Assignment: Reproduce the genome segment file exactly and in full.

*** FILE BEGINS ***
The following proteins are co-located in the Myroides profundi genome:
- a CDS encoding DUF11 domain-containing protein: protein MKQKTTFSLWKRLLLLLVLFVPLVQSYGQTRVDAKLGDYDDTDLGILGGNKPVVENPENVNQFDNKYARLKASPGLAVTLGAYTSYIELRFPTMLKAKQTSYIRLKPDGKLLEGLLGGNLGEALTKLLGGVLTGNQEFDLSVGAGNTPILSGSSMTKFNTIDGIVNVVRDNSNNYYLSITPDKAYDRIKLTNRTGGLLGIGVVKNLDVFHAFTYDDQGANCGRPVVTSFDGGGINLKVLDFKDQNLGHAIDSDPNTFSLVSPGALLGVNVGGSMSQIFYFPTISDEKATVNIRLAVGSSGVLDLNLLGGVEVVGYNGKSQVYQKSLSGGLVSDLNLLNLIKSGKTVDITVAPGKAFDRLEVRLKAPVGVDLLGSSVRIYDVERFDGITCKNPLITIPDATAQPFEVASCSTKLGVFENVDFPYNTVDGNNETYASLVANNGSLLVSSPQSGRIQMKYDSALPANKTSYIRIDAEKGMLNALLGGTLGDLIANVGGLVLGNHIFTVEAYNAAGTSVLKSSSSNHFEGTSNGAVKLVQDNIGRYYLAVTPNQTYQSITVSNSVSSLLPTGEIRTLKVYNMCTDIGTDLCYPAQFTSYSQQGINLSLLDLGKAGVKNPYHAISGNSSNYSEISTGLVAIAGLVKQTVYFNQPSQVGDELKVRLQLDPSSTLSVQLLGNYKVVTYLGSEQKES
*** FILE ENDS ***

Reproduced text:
The following proteins are co-located in the Myroides profundi genome:
- a CDS encoding DUF11 domain-containing protein: protein MKQKTTFSLWKRLLLLLVLFVPLVQSYGQTRVDAKLGDYDDTDLGILGGNKPVVENPENVNQFDNKYARLKASPGLAVTLGAYTSYIELRFPTMLKAKQTSYIRLKPDGKLLEGLLGGNLGEALTKLLGGVLTGNQEFDLSVGAGNTPILSGSSMTKFNTIDGIVNVVRDNSNNYYLSITPDKAYDRIKLTNRTGGLLGIGVVKNLDVFHAFTYDDQGANCGRPVVTSFDGGGINLKVLDFKDQNLGHAIDSDPNTFSLVSPGALLGVNVGGSMSQIFYFPTISDEKATVNIRLAVGSSGVLDLNLLGGVEVVGYNGKSQVYQKSLSGGLVSDLNLLNLIKSGKTVDITVAPGKAFDRLEVRLKAPVGVDLLGSSVRIYDVERFDGITCKNPLITIPDATAQPFEVASCSTKLGVFENVDFPYNTVDGNNETYASLVANNGSLLVSSPQSGRIQMKYDSALPANKTSYIRIDAEKGMLNALLGGTLGDLIANVGGLVLGNHIFTVEAYNAAGTSVLKSSSSNHFEGTSNGAVKLVQDNIGRYYLAVTPNQTYQSITVSNSVSSLLPTGEIRTLKVYNMCTDIGTDLCYPAQFTSYSQQGINLSLLDLGKAGVKNPYHAISGNSSNYSEISTGLVAIAGLVKQTVYFNQPSQVGDELKVRLQLDPSSTLSVQLLGNYKVVTYLGSEQKES